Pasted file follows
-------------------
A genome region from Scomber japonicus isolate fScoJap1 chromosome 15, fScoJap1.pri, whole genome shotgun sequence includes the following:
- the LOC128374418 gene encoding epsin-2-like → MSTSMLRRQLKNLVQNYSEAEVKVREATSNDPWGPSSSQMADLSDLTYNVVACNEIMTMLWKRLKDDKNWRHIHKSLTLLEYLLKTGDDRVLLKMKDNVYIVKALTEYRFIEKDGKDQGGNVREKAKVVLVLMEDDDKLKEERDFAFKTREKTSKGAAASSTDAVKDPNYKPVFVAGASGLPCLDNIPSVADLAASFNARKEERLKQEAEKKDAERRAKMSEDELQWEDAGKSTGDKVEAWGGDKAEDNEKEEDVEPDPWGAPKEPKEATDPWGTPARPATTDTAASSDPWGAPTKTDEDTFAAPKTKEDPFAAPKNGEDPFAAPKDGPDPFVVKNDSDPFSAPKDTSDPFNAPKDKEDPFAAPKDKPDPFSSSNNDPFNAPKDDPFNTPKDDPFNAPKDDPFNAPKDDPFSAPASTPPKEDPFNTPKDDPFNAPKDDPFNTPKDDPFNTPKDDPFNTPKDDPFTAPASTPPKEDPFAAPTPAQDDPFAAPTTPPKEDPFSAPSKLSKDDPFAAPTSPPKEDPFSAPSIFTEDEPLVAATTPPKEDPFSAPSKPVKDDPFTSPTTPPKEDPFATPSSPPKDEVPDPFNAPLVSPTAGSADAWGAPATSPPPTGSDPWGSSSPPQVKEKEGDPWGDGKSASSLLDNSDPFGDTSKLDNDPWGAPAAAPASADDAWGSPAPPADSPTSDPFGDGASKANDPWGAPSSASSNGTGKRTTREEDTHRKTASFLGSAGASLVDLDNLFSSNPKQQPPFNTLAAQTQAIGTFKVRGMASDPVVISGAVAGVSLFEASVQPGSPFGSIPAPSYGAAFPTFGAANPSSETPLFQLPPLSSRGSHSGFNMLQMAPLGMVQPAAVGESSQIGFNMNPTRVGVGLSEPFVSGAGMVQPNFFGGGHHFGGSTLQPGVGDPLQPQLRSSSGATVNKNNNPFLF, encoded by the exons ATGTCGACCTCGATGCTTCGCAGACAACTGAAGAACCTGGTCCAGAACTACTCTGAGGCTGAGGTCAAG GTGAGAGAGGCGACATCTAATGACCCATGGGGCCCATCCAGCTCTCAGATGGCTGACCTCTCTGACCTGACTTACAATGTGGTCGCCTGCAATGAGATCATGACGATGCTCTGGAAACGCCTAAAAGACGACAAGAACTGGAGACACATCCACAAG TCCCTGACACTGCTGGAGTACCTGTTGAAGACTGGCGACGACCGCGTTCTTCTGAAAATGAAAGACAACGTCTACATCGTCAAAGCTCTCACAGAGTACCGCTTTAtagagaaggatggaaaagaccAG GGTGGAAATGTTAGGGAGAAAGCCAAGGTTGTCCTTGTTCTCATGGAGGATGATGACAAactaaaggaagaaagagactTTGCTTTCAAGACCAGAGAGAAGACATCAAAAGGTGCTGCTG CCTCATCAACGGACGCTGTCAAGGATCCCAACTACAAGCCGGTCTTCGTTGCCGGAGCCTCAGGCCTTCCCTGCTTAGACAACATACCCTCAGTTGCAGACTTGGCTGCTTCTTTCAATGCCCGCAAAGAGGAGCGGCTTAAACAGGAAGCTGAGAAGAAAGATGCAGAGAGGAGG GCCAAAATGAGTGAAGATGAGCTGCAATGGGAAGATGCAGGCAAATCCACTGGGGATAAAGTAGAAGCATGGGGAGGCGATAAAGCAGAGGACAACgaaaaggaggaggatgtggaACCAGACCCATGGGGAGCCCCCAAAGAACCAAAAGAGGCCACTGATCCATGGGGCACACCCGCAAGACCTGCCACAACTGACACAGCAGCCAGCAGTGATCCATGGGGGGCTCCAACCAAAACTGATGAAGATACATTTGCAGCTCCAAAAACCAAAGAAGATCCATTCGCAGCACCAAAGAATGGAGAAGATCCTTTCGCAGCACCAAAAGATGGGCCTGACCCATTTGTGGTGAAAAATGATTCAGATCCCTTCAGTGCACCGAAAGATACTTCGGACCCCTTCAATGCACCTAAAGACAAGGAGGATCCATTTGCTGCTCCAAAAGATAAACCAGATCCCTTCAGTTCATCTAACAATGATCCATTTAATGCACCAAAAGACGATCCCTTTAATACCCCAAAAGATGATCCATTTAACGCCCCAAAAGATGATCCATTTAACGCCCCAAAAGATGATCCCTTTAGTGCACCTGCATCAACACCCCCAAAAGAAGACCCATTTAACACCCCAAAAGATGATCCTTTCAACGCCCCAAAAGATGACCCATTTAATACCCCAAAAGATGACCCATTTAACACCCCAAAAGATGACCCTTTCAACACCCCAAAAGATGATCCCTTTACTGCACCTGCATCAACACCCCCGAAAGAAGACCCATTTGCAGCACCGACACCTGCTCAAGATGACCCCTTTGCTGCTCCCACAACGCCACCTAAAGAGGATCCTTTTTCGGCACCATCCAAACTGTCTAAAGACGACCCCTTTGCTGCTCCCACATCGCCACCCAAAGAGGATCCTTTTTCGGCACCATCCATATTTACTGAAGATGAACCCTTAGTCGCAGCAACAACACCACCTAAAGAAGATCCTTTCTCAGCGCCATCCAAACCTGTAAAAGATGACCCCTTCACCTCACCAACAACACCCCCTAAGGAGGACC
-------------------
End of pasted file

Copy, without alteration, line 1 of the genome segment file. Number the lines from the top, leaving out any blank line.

A genome region from Scomber japonicus isolate fScoJap1 chromosome 15, fScoJap1.pri, whole genome shotgun sequence includes the following: